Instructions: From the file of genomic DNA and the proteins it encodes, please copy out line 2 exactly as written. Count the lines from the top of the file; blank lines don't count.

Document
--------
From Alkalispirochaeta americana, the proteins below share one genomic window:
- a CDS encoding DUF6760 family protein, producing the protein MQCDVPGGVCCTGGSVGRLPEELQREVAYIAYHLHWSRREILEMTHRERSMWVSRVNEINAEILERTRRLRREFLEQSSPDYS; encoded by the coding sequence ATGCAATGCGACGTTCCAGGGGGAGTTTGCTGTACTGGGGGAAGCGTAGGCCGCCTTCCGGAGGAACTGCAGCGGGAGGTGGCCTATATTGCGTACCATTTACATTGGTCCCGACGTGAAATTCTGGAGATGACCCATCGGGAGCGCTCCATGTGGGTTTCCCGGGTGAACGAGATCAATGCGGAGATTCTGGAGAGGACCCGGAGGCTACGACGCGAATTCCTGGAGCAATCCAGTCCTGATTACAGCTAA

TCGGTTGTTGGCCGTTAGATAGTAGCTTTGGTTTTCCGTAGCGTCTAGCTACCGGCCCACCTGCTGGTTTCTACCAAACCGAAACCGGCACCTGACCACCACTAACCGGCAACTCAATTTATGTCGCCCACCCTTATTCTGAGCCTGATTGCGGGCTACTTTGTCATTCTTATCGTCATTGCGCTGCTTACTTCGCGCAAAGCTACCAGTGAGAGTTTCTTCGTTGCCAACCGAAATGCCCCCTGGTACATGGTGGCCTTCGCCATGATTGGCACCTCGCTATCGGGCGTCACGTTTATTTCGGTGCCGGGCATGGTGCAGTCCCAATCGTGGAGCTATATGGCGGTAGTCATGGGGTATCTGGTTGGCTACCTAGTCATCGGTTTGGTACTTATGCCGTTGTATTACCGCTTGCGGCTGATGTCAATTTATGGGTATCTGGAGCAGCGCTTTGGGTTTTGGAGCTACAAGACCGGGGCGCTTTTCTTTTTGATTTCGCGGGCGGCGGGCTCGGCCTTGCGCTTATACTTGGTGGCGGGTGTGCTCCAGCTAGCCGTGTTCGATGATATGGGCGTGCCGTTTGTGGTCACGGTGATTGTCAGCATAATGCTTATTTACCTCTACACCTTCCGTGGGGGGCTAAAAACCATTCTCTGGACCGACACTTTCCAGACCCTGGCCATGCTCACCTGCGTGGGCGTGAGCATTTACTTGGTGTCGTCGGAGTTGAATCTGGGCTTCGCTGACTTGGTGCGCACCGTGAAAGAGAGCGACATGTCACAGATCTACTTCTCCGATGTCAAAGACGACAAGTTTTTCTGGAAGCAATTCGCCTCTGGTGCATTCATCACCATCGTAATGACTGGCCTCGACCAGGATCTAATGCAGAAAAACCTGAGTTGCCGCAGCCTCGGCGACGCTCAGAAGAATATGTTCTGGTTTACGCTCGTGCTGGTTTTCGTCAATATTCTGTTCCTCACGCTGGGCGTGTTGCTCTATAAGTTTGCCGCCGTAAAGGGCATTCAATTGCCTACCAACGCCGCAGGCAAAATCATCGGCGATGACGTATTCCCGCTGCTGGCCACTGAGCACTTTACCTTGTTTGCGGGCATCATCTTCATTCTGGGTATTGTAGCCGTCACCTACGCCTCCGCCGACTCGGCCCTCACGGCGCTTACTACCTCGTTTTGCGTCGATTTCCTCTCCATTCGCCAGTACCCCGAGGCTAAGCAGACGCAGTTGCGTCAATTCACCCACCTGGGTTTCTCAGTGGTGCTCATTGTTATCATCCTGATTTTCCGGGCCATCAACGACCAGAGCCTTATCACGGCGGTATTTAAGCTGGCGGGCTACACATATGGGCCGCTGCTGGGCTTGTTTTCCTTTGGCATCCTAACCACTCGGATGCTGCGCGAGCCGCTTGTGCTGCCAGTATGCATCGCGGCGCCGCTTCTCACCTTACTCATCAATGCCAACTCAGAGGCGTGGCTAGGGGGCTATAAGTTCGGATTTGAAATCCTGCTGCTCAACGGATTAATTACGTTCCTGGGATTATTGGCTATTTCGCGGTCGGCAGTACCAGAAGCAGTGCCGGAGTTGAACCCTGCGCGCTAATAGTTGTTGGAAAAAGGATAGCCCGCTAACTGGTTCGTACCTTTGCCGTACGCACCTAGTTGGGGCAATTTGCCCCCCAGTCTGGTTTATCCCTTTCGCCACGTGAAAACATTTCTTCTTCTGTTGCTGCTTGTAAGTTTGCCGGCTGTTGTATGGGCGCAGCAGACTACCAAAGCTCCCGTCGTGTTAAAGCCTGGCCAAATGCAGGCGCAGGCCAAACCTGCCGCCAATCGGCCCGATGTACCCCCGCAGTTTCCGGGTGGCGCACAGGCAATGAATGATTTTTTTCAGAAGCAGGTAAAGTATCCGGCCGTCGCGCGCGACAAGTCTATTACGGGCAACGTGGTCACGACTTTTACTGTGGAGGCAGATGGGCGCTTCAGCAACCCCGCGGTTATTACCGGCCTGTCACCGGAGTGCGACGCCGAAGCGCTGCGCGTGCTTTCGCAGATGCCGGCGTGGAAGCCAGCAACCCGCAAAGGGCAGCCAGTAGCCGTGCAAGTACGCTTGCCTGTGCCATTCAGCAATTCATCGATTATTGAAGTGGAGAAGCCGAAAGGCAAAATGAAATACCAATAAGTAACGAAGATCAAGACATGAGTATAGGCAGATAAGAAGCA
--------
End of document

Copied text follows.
- a CDS encoding DUF6760 family protein, producing the protein MQCDVPGGVCCTGGSVGRLPEELQREVAYIAYHLHWSRREILEMTHRERSMWVSRVNEINAEILERTRRLRREFLEQSSPDYS; encoded by the coding sequence ATGCAATGCGACGTTCCAGGGGGAGTTTGCTGTACTGGGGGAAGCGTAGGCCGCCTTCCGGAGGAACTGCAGCGGGAGGTGGCCTATATTGCGTACCATTTACATTGGTCCCGACGTGAAATTCTGGAGATGACCCATCGGGAGCGCTCCATGTGGGTTTCCCGGGTGAACGAGATCAATGCGGAGATTCTGGAGAGGACCCGGAGGCTACGACGCGAATTCCTGGAGCAATCCAGTCCTGATTACAGCTAA